diff is a little diff -- erent

Mehmet Erol Sanliturk m.e.sanliturk at gmail.com
Sun Aug 30 08:05:32 UTC 2020

On Sun, Aug 30, 2020 at 10:26 AM Steve O'Hara-Smith <steve at sohara.org>

> On Sun, 30 Aug 2020 09:57:48 +0300
> Mehmet Erol Sanliturk <m.e.sanliturk at gmail.com> wrote:
> > There is NOT a rule in the GPL that  a GPL based operating system is not
> > allowed to run a
> > closed source software  as long as the closed source software does NOT
> use
> > a GPL licensed part .
> >
> > The main point is that requirement .
>         Indeed the crux is modifying code released under GPL, if you do
> that then the modifications must be released under GPL even if the
> modifications are much larger than the original code. At least that's my
> understanding but when it matters always consult a specialist lawyer.
> --
> Steve O'Hara-Smith <steve at sohara.org>
> _______________________________________________

You are right .

Please see

Linux kernel licensing rules

The Linux Kernel is provided under the terms of the GNU General Public
License version 2 only (GPL-2.0), as provided in
LICENSES/preferred/GPL-2.0, with an explicit syscall exception described in
LICENSES/exceptions/Linux-syscall-note, as described in the COPYING file.

This documentation file provides a description of how each source file
should be annotated to make its license clear and unambiguous. It doesn’t
replace the Kernel’s license.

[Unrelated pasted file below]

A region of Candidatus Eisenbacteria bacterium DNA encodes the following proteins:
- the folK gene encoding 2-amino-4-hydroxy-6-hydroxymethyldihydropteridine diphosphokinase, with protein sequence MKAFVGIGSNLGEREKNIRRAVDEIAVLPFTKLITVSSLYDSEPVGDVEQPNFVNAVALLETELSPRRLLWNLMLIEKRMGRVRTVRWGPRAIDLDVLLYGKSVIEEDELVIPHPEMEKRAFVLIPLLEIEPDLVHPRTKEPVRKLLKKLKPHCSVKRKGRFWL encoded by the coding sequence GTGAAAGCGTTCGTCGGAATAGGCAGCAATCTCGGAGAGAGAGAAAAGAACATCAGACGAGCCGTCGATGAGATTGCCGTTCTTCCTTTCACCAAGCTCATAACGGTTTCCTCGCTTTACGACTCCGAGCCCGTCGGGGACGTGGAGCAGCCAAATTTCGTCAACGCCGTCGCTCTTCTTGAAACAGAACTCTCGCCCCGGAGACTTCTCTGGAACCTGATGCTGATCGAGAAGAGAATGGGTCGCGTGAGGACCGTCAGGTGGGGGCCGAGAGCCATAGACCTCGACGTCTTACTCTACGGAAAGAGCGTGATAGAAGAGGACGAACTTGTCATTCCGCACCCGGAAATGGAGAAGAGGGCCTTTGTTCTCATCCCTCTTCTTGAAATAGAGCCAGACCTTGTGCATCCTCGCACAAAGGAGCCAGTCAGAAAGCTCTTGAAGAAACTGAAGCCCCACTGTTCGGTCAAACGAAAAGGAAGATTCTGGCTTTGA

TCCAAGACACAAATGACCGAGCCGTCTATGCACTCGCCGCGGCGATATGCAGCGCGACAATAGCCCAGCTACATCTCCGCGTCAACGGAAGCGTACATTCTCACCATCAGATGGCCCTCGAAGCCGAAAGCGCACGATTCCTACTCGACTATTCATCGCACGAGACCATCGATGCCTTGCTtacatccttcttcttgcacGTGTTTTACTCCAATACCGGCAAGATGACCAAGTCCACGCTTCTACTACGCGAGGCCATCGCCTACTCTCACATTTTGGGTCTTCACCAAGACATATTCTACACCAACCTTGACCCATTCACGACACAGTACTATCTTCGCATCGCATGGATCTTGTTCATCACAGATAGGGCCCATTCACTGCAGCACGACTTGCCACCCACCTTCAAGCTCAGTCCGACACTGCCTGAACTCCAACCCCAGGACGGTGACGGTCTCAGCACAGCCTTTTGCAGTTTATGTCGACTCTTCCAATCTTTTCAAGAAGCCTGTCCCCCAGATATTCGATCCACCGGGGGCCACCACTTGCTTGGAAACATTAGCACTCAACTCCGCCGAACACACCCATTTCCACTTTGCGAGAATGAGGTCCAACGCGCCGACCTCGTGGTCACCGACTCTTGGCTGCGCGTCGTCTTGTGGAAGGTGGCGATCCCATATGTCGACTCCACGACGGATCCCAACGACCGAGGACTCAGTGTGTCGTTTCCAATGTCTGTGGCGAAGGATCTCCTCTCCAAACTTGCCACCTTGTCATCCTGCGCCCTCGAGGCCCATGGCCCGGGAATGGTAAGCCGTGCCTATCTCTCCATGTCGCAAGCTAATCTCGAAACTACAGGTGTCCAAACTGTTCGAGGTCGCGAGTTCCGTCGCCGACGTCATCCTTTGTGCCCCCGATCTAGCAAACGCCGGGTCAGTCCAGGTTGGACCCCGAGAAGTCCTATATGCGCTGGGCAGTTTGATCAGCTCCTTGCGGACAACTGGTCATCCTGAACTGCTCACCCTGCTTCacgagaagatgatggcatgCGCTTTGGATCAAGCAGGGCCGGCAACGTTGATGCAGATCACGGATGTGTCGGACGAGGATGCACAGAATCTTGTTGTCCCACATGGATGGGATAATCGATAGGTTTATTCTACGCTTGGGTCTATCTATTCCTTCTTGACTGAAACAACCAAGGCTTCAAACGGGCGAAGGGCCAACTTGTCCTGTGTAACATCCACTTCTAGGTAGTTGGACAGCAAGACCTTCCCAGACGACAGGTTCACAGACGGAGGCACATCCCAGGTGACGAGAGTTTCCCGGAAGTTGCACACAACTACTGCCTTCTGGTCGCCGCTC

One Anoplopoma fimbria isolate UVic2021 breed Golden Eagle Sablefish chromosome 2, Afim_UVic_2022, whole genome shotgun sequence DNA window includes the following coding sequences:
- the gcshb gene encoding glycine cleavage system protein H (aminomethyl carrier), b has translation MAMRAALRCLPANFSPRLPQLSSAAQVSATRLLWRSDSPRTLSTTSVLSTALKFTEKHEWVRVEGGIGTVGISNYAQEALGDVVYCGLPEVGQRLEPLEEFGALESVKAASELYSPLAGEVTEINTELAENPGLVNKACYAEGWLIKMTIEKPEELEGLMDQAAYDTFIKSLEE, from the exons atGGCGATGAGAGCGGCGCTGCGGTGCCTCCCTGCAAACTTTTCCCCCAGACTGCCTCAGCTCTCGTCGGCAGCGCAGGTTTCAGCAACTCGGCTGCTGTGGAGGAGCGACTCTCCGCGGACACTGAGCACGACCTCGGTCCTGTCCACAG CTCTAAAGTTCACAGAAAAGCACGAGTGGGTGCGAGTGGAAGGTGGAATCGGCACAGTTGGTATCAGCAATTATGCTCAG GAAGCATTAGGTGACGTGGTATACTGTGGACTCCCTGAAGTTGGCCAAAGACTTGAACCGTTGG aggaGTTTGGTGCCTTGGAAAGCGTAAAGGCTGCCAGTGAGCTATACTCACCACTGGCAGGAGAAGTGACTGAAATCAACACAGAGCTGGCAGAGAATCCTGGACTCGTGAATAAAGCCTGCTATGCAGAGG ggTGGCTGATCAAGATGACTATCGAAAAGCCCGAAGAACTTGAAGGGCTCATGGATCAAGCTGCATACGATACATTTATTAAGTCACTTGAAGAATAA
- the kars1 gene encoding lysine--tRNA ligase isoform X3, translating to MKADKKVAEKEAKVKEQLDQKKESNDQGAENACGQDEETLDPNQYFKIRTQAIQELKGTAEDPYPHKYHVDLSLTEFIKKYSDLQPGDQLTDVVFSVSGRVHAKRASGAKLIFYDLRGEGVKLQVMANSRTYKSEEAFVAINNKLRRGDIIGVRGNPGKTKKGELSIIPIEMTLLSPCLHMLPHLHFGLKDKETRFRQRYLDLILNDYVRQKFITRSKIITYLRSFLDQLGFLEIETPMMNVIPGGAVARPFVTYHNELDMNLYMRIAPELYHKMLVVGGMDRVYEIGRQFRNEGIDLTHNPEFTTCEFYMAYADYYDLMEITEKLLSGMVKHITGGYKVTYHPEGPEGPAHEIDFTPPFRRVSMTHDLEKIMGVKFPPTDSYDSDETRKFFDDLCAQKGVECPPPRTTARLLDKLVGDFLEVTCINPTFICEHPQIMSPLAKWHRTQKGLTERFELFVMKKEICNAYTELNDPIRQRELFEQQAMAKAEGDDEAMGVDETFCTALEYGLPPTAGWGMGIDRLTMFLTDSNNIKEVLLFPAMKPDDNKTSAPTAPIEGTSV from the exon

and please notice

with an explicit syscall exception described in

The above exception is allowing to run closed source software in the Linux
operating system .

The routines are used ( when a syscall is issued ) by the operating system
, not the issue generated program , even in that case closed source program
is depending on a GPL licensed part . If there is not any exception to the
GPL license usage like the above mentioned , the closed source program
should be open sourced .

For the FreeBSD case :

If there are GPL parts in the base system , no one can use ( FreeBSD
operating system base ) as a part of
any proprietary ( closed source ) system which is not an acceptable
situation for companies attempting to produce a commercial product
depending on FreeBSD base system .

This means it is likely that they will not need to support the FreeBSD
project .
Money is not raining on to commercial companies like water rains .

( I am NOT affiliated into  ANY commercial company or activity . Only it is
necessary to think how they are operating in their environment . )

Mehmet Erol Sanliturk

More information about the freebsd-questions mailing list